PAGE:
MATLAB can implement common control flow operations such as switch statements. Learn how to use a switch statement to choose between several user inputs.
- [Instructor] Another control statement we can put to use is the switch statement. Switch statements are great for cleaning up nested if statements if they start to get out of control or for implementing patterns like state machines. So let's see how we set this up in MATLAB. Our myFirstScript is getting a little out of control here. So I'm going to just create a new file, new script. And let's call it LetsSwitch. I'll close my first script. Let's clear our workspace, and clear screen. Open up LetsSwitch and let's see how to put this together.
I'm going to add in a comment here, say switch statement, and for our switch statement, let's get two values from the user as inputs and then switch on the type of calculation they want to perform, whether that's add, subtract, multiply, or divide. So for our first number, I'll just call it n here, and we'll grab an input. Make sure to use single quotes for our input, and let's type in, enter a number.
Looks good. Let's go ahead and copy that and paste it to get our other number, call that one m. And we'll say Enter another number. Oop, looks like I misspelled number there. And let's ask the user what calculation they want to perform. I'll make a variable called action, and we'll grab some more input. And let's ask what calculation should I perform.
And so this action's what will switch on. So let's create our switch statement. We'll switch, and we see MATLAB recognizes it by turning blue, and we're going to switch on the action. So let's assume that our user enters a string that's either add, subtract, multiply or divide. So for our first case, we'll handle add. Again in MATLAB, we don't have to take care of organizing things with curly braces, it's all handled with indentation. So let's add in output variable, and we'll do n+m.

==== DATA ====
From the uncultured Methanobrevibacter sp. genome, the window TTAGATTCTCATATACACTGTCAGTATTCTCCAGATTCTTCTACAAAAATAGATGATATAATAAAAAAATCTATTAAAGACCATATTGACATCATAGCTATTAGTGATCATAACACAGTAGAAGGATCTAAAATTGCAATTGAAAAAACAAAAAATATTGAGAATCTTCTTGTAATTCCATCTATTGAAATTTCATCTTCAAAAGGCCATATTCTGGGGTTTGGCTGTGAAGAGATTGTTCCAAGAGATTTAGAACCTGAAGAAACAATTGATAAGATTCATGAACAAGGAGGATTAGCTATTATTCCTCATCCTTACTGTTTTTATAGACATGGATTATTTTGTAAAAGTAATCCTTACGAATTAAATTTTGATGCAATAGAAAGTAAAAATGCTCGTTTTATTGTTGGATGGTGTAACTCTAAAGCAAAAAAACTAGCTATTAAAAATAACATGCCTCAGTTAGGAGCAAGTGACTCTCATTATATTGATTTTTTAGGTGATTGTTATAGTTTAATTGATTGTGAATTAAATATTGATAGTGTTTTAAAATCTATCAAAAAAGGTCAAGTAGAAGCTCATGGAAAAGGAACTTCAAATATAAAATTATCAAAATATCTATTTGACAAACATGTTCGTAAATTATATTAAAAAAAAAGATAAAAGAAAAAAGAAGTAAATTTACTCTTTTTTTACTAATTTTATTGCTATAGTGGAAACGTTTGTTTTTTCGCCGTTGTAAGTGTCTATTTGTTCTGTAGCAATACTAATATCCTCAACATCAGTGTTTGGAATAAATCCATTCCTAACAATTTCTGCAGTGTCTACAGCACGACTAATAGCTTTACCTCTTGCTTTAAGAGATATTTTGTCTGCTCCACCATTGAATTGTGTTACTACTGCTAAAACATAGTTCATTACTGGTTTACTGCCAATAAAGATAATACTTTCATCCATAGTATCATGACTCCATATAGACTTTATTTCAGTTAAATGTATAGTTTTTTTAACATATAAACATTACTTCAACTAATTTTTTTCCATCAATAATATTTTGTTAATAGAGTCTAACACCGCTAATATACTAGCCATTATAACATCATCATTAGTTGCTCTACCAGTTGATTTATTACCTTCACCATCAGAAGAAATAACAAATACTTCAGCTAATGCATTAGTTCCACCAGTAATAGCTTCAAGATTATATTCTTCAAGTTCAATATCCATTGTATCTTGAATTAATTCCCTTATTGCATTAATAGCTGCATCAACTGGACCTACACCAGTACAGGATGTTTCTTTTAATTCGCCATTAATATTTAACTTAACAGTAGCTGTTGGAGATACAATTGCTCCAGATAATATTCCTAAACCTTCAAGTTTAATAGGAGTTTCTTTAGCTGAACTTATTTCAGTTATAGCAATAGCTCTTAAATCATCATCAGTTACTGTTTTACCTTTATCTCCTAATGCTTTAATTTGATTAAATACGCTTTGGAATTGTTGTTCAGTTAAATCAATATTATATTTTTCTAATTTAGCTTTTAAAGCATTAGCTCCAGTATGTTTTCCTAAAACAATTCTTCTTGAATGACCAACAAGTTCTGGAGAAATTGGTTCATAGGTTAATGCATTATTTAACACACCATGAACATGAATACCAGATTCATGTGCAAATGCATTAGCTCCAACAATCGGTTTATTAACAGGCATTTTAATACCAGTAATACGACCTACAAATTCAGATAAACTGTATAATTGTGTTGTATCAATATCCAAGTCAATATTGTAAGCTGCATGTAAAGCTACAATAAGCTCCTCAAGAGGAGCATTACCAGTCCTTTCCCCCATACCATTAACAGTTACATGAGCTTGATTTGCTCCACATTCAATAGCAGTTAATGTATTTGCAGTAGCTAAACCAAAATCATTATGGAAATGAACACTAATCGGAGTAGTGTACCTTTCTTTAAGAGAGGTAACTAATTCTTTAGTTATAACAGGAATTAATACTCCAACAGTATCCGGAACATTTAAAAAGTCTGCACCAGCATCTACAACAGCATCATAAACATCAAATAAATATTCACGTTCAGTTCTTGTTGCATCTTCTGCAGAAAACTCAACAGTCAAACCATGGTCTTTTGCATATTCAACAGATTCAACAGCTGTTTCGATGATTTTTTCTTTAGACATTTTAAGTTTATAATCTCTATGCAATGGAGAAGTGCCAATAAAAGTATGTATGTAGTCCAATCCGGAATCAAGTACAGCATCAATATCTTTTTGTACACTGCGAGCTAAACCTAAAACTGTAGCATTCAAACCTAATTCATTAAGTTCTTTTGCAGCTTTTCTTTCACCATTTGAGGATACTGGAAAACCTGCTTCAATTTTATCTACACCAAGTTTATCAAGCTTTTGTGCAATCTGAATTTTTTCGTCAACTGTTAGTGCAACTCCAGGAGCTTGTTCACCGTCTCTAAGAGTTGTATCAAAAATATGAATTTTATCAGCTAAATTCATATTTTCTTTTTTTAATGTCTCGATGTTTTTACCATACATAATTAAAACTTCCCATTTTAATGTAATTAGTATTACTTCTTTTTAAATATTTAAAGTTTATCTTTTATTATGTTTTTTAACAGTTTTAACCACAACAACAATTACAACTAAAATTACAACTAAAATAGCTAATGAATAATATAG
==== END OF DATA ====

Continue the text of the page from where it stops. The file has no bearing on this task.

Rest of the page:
I'm not going to put a semicolon here so that we can see our output on the console. I'm going to go ahead and copy our output statement here, 'cause we'll reuse that. And let's type in our next case. Again, we see MATLAB handling the indentation for us. And let's handle the subtract case here. Paste and subtract. For our next case, we'll multiply, paste and multiply.
And for our next case, we'll divide. Paste and divide. Now in switch statements we have to provide some sort of default case that occurs if none of the other cases are matched. So in some languages that's the default case but in MATLAB it's the otherwise case. So we type otherwise, and so if our user says anything other than add subtract multiply or divide, we'll just give them a message. We'll display and I'll say, Sorry Dave, I can't do that.
And we'll wrap up our switch with an end statement. Let's go ahead and save this file, and let's run it. So we see in our console here, we've got LetsSwtich. Let's enter a number. We'll enter six. And then it asks for another number, we'll enter five. And what calculation should I perform? So let's add 'em. I'll give a string, make sure to put it in the single quotes here. And we succeed, we've got 11. So just for fun, let's test and see if we can get into our otherwise case. So I'm going to press the up arrow till I get back to our LetsSwitch.
Here we go. And let's enter a number. Give us a little more real estate here. Let's enter a number. Eight. Enter another one. 10. And what calculation should I perform? I want to perform the flip calculation. So I tell my state machine to flip, it says Sorry Dave, I can't do that.
- Creating MATLAB variables
- Working with matrix and scalar operations
- Using if statements and loops
- Creating functions
- Importing data
- Building basic plots and 3D plots
- Working with images
- Creating Simulink models